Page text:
Maire Morgen Hääl
Sille Kima, the gallerist and curator of A-Gallery: “One window is undoubtedly not enough for an extensive retrospective of Maire Morgen Hääl’s work. Morgen Hääl’s work and contribution to Estonian art history is noteworthy. Artist and curator Kaisa Maasik has said that in 2020 contemporary artists are hybrids, whose main interests hint at who they would be if they were not artists. Maire has been a hybrid from the beginning. As a monumentalist, creator of public art, metal artist, designer and exhibition producer, she would need much more space and a deep reflection on her work. This window exhibition is the first bookmark.”
Maire Morgen Hääl (1939) studied blacksmithing at Estonian Academy of Art (former State Art Institute) and later, for many years, worked as a designer and an artist at the Experimental Construction Department of Tallinn University of Technology (former Tallinn Polytechnical Institute), where she designed and made details for testing equipment which the institute’s scientists needed for their experiments. Aside from that Morgen Hääl occasionally worked on creating award badges and medals for the rectorate’s or the ruling party’s distinguished guests during the Soviet era.
During the same period, Hääl’s creative designs were mostly monumental works for public space. Her works include ironwork at the Glehn Castle and Õnnepalee, as well as the monumental sculpture “Students” in front of the main building of TalTech,as well as lighting fixtures in National Library of Estonia, and elsewhere. Morgen Hääl also kept up a jewellery practice and created commissioned works in semi-secrecy, as this was prohibited by the Soviet state. In her jewellery designs Morgen Hääl’s main focus is the person the piece is for. Partly due to this, she has created few pieces without a specific person in mind. One of Morgen Hääl’s most notable collaborations was with fashion designer Kai Saar at the Tallinn Fashion House at the end of the 1980s.
Maire Morgen Hääl’s works belong to the collection of Estonian Museum of Applied Art and Design and she has participated in exhibitions in Berlin, Moscow, Tallinn, Vilnius, Prague, Montreal and elsewhere in the former Soviet Union.
“Play is a serious work for a little human, as stated in a song. Play! By designing jewellery I have relied on playful approaches, such as combination, juxtaposition of surfaces, using different textures and graphic lines etc – their correlation and the contribution of stones. Play is mysterious. Play is secret.” – Leida Illend, 13 October 2020
Leida Illend (1940) spent her school years in Rakvere. She began her art studies at Tartu Art School as a decorator (1961–1966). Illend graduated from Estonian Academy of Arts (former State Art Institute) in 1972. From 1972 to 1995 she worked at ARS-JUVEEL as an artist and creator of original editions. Today she is a freelance artist. Illend’s works have been shown at applied art exhibitions since 1971, both in Estonia and abroad, including in Milan, Italy; Montreal, Canada; Munich, Poland, Hungary, Czechoslovakia, Lithuania and elsewhere in the Soviet Union. She has taken part in three Tallinn Applied Art Triennials. Her solo exhibition “Clarity” was displayed at A-Gallery (2005) and the most notable group shows Illend has participated in include “10” at Tallinn Town Hall (1998) and “Eyes” at Vabaduse gallery (1996). In recent years she has taken part in the annual exhibitions of the Estonian Association of Jewellery Artists and Blacksmiths whenever possible. Many of her works belong to private collections as well as those of Estonian Museum of Applied Art and Design and Tallinn City Museum.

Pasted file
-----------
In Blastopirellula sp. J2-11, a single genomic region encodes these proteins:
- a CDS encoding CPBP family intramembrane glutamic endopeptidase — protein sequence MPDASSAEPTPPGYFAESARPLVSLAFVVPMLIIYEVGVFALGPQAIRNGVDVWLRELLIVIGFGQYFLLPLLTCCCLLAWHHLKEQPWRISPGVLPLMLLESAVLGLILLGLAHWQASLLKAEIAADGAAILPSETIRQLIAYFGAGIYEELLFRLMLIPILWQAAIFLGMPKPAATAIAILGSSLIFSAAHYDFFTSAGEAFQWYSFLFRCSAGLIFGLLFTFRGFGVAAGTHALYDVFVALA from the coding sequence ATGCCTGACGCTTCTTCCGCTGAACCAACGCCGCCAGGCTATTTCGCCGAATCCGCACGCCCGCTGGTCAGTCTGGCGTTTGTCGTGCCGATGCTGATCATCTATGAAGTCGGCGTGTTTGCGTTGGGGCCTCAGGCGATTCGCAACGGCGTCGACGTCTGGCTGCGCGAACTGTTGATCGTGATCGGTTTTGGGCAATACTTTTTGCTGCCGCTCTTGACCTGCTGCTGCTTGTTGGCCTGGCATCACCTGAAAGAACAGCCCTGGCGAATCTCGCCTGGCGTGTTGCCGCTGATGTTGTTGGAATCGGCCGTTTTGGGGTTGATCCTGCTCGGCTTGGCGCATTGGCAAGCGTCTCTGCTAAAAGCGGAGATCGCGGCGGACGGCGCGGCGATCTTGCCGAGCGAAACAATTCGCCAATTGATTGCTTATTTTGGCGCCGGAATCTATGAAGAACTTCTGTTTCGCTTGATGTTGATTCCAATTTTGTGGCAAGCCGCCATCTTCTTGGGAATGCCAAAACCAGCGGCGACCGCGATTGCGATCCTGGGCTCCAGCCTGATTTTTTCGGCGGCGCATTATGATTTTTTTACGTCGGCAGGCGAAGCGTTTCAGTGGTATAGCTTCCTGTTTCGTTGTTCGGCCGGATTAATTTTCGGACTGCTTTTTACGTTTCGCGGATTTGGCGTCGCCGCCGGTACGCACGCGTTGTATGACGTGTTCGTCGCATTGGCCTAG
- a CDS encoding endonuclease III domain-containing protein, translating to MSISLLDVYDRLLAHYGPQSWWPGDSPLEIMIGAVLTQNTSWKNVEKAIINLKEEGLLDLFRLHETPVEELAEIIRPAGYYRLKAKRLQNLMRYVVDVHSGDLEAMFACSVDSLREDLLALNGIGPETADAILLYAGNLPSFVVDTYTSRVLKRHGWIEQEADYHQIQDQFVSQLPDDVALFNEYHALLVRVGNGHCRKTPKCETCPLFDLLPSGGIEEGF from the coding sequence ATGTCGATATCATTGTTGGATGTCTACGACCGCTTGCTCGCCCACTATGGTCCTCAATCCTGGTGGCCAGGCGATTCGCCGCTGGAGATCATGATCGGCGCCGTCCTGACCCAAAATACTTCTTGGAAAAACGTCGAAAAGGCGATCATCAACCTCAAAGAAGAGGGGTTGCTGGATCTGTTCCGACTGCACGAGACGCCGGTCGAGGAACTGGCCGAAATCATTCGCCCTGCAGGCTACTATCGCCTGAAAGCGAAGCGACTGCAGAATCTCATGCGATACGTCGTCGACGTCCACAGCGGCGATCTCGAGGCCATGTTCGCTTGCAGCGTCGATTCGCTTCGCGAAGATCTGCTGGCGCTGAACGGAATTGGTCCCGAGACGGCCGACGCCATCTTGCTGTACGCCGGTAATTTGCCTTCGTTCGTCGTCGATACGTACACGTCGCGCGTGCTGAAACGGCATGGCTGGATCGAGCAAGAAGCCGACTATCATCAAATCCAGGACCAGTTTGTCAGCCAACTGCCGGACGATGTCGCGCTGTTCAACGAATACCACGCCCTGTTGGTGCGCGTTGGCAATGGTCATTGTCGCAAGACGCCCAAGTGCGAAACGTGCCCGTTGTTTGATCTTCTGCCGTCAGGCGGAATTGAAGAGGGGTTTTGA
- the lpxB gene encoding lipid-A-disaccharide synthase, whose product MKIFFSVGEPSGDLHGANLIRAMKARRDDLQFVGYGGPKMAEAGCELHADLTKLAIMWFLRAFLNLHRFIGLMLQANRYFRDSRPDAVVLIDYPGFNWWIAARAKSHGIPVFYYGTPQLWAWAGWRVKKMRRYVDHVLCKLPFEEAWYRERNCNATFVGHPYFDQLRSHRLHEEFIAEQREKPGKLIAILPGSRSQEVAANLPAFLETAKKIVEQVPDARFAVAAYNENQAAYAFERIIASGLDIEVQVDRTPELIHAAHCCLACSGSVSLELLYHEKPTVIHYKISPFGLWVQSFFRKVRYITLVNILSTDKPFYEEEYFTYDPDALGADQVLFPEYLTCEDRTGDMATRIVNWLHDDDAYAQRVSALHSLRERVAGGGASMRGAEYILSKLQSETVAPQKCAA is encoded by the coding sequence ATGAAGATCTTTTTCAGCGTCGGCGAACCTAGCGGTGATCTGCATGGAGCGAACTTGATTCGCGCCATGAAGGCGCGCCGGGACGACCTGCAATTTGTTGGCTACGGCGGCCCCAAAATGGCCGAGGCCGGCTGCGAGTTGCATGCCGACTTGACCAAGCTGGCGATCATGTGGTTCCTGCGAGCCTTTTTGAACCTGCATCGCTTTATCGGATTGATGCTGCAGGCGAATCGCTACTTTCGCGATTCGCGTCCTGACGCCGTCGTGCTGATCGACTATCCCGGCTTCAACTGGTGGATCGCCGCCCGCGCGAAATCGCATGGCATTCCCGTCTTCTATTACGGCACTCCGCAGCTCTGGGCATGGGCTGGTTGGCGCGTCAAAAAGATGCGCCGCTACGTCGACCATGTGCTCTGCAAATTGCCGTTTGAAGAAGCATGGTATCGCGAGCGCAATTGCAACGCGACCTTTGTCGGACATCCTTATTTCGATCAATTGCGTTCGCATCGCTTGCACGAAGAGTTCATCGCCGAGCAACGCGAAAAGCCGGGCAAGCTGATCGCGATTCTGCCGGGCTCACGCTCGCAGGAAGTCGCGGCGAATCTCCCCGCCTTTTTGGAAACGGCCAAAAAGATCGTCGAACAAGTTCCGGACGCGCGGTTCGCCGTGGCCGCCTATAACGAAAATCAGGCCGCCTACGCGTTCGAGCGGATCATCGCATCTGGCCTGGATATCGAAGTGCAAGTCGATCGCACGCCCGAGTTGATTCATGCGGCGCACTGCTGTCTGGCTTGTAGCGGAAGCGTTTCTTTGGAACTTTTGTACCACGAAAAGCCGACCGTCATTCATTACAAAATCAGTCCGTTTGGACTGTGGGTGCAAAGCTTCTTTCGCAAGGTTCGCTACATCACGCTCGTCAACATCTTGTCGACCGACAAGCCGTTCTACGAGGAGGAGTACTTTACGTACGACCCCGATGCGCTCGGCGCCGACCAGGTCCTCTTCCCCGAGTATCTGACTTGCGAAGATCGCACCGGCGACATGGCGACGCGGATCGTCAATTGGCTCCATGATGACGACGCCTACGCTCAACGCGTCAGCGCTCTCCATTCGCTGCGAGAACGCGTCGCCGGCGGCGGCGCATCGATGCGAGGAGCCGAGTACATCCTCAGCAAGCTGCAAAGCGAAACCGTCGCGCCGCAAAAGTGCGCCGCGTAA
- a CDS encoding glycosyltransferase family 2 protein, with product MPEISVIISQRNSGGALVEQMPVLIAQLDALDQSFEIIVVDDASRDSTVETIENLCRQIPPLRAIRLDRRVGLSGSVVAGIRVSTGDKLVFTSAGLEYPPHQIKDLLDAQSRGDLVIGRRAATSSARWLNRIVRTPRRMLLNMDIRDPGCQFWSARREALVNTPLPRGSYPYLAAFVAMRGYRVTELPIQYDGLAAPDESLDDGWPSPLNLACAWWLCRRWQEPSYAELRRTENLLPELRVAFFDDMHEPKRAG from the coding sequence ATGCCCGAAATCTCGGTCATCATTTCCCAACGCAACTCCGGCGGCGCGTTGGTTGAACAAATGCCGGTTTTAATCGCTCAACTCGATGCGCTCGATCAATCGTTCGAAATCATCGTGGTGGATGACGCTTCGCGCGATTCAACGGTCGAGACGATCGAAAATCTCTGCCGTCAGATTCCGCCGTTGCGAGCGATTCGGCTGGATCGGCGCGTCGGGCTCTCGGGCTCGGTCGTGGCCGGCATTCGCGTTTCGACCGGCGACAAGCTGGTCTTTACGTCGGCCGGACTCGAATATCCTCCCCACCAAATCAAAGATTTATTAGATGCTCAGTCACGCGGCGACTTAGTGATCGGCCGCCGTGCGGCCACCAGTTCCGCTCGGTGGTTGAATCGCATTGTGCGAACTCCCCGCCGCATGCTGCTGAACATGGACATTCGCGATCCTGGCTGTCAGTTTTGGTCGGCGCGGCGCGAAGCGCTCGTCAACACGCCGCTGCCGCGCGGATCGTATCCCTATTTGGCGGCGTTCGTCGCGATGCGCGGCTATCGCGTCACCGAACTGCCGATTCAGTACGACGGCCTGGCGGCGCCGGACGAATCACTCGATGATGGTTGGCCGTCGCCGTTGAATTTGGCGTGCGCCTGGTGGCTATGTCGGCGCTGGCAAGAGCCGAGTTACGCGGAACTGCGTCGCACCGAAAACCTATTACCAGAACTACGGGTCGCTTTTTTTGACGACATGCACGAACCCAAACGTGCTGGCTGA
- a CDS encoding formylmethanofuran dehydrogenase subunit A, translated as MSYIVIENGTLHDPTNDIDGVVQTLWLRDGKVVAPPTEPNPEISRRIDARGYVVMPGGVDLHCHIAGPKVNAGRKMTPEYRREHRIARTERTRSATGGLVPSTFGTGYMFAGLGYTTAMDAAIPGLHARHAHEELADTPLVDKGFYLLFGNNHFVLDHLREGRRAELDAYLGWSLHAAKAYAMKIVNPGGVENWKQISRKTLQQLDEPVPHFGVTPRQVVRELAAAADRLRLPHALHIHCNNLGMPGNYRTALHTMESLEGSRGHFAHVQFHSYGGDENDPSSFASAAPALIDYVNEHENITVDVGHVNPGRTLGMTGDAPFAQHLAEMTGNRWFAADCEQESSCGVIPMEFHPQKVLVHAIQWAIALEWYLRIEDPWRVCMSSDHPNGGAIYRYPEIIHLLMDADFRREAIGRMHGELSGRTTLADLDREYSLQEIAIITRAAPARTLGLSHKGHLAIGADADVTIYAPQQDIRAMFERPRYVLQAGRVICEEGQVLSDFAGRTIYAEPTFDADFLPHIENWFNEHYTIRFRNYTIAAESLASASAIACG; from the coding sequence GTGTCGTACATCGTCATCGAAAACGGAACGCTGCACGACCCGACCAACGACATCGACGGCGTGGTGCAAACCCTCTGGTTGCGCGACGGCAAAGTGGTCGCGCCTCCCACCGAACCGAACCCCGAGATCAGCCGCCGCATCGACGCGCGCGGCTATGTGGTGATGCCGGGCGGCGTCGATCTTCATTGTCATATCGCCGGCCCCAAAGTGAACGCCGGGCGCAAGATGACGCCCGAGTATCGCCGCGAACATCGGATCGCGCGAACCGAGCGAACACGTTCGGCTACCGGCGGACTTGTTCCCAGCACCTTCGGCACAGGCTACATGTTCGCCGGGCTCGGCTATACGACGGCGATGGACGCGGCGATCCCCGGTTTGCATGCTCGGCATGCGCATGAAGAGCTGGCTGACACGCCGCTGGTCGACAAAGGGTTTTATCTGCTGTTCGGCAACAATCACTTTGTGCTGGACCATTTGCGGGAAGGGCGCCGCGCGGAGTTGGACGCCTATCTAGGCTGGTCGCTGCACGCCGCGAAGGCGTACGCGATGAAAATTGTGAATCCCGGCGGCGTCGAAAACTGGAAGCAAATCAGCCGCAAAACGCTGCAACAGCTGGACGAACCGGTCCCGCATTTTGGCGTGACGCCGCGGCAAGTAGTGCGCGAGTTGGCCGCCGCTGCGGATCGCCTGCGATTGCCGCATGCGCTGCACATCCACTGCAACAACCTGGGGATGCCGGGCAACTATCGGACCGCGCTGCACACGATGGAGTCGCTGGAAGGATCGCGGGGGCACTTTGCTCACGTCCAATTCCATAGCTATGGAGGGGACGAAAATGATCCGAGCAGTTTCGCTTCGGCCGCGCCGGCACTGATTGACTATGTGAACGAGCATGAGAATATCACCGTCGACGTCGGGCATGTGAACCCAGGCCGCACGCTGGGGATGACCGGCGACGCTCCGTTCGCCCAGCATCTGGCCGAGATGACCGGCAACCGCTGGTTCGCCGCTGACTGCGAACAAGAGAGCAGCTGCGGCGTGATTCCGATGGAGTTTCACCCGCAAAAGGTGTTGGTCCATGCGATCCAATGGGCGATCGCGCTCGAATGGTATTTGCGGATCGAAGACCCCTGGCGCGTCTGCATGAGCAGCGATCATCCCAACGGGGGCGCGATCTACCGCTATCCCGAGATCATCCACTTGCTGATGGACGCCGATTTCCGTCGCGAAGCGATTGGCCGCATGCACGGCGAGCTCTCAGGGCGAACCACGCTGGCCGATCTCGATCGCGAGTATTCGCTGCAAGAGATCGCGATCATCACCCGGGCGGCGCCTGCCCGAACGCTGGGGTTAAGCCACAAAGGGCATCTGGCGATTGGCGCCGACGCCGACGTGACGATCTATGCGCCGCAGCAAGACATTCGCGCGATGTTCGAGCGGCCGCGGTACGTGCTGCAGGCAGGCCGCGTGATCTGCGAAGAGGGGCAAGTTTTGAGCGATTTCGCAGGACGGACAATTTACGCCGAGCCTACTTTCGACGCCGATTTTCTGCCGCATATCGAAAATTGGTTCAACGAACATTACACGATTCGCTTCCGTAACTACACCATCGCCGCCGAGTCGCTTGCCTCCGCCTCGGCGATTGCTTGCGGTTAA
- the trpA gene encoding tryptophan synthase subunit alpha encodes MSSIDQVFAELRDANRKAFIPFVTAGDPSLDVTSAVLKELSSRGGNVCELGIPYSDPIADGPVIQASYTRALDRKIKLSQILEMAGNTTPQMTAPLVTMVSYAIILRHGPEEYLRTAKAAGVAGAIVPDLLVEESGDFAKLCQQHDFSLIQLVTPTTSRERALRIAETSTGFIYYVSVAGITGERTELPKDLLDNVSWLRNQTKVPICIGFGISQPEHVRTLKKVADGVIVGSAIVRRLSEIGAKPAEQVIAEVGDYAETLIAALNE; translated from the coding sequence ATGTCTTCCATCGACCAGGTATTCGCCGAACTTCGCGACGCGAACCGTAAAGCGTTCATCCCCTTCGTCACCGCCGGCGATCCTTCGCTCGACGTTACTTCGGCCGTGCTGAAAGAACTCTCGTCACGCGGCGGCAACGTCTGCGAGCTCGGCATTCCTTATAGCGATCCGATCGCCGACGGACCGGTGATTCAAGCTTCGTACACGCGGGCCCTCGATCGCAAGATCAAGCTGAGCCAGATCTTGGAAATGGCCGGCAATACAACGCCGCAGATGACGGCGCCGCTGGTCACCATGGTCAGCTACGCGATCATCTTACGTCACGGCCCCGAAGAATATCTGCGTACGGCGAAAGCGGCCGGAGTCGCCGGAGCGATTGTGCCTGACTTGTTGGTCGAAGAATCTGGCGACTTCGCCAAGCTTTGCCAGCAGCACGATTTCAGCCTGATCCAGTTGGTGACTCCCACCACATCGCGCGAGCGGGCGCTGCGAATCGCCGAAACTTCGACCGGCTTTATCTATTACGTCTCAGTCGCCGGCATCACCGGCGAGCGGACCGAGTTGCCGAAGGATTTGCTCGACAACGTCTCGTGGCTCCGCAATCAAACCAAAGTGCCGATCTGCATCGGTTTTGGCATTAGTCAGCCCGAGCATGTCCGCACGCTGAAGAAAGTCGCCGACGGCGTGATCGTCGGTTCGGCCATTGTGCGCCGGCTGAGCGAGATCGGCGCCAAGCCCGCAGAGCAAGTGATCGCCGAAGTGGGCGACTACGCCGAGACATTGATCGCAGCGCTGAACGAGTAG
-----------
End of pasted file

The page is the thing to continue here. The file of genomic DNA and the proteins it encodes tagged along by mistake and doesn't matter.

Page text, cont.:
“Peepshow” is about love, sexuality, shame and pride. Some feelings make you want to cover your eyes and hide behind a curtain. Fighting this shyness is an everyday struggle. Why do I feel a girly coyness as a grown-up woman? And when I do temporarily defeat this feeling, I have to start explaining my “arrogance”. Does anyone even love without shame?
Liisbeth Kirss (1996) was born and raised in Pärnu. In 2018 she graduated from the Estonian Academy of Arts with a Bachelor’s degree in Jewellery and Blacksmithing, currently continuing studies in the Master’s degree. Kirss has taken part in exhibitions both home and abroad, as well as an internship in Amsterdam. She gets inspiration from friends, love and nightlife.
After offering Adams’ apple to Eve, so much has happened in this garden. Old metal objects found in the soil under the apple tree leaves of the artists’ own home garden, have got the words to tell their stories through jewellery and through the artists’ hands,which are very personal – someone has had love, had prayers, faith… has shed blood and built a home – simple timeless apple orchard stories. Dedicated to special men.
Margit Paulin (1980) was born in Tallinn and graduated from EKA with a degree in metal jewellery in 2012 and is currently working as a freelance jewelry artist in her home studio between the forest and the sea in the small Estonian village of Keibu. In the creation of jewellery, the important aspect is the story of someone, from which the journey of jewellery begins and on the basis of this story the object becomes an individual piece of jewellery. Jewelry has a soul, and if there is a story the jewellery could be everlasting.
Death is a part of every life and it leaves a mark on the ones close to it. But it can be beautiful – that which is left behind.
Paul Villemi (1983) is a metal artist, who has graduated from the Department of Jewellery and Blacksmithing Estonian Academy of Arts in the (2014 BA). He has taken part in numerous group exhibitions and in 2015 he opened his personal exhibition “Motive” in the Vault of A-gallery. Paul has largely been focused on knifemaking, using 3D printing and metal casting as his main techniques.